Tuesday, July 28, 2015

Selgin and Salerno on Free Banking

When it comes to issues of either libertarian philosophy or Austrian economics, I have a very simple approach to each of these two topics – certainly not very doctorial. 

Regarding libertarian philosophy, I develop my views based on a strict interpretation of the non-aggression principle, grounded in an absolute view of property rights.  This makes theory relatively easy for me, and helps resolve many – but not all – questions of application.  It also helps keep me disciplined regarding topics that are or aren’t within the confines of libertarianism.

Regarding Austrian economics, perhaps it is more appropriate to say that my views are grounded in free markets; Austrian economics happens to be the closest thing to free market economics that exists.  Free markets means, to me, any transaction between two or more willing participants. 

I put these two together and conclude: a legal or valid free market transaction is one that does not violate the non-aggression principle.  Even this may be compatible with Austrian economics, I don’t know.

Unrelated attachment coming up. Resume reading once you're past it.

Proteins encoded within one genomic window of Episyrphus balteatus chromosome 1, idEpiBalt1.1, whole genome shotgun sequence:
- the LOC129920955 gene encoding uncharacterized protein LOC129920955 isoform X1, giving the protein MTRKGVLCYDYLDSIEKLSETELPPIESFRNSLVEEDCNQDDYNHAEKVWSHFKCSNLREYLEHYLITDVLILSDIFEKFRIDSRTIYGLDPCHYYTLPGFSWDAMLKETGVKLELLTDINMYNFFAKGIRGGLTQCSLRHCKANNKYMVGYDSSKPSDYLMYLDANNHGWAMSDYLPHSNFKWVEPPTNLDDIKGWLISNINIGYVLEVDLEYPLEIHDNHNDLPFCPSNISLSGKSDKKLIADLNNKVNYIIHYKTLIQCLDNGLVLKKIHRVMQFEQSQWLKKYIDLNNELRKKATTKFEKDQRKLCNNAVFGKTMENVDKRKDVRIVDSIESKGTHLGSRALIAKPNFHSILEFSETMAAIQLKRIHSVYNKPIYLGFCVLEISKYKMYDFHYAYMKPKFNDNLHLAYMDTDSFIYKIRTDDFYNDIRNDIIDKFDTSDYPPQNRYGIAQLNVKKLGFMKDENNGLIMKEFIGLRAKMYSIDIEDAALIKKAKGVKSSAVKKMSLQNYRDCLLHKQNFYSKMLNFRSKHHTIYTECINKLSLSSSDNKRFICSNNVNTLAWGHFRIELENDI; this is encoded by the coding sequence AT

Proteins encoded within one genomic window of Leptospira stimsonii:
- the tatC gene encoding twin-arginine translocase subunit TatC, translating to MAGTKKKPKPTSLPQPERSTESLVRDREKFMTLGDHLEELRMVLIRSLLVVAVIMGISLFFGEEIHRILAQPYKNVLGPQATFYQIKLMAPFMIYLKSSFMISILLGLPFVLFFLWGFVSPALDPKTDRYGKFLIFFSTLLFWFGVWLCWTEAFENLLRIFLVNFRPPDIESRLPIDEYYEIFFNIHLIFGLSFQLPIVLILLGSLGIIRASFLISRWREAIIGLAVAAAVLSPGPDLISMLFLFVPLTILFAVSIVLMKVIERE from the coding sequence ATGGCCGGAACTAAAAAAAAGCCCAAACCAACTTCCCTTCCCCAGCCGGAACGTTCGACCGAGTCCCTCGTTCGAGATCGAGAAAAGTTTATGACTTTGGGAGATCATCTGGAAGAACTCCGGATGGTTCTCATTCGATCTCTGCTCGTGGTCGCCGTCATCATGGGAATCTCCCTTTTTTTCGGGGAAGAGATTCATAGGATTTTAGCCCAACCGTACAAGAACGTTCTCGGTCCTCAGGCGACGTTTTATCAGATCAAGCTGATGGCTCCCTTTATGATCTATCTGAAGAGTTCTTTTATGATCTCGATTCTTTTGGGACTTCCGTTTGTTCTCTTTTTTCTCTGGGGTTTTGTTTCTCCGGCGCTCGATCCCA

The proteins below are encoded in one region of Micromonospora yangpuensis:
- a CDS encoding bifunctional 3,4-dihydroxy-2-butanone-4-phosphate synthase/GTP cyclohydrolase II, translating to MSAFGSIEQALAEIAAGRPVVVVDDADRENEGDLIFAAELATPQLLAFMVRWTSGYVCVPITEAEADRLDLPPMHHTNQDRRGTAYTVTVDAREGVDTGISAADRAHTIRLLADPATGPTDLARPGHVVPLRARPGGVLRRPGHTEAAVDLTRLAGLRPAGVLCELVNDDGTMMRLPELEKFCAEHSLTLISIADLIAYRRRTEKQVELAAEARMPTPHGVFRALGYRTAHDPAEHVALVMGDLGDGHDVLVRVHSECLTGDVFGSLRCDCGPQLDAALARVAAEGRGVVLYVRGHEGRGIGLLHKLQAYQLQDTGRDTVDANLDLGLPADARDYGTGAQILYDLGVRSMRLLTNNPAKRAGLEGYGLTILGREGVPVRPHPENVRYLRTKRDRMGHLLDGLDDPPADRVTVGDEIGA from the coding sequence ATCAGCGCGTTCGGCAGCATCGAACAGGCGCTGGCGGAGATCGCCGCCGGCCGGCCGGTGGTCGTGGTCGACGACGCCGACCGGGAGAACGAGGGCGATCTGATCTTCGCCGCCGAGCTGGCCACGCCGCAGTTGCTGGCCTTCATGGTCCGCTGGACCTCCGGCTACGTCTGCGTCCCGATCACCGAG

In neither case have I read every work of the great masters; in fact, I have read only a little work of any of these – Mises, Rothbard, Hayek, etc.  I build my views from the very simple foundations as identified above – nothing more complicated than this.  I sometimes find after the fact that what I have concluded does…or does not…coincide with the views of one of these masters.  I can live with either, although I always test my conclusions if I feel there is something presented that I have missed.

So on the subject of banking (and money and credit and currency), I approach the topic from a free-market viewpoint; as long as two or more people are gathered in whatever name – and they do not initiate aggression against a third party – they are free to contract in any manner they choose.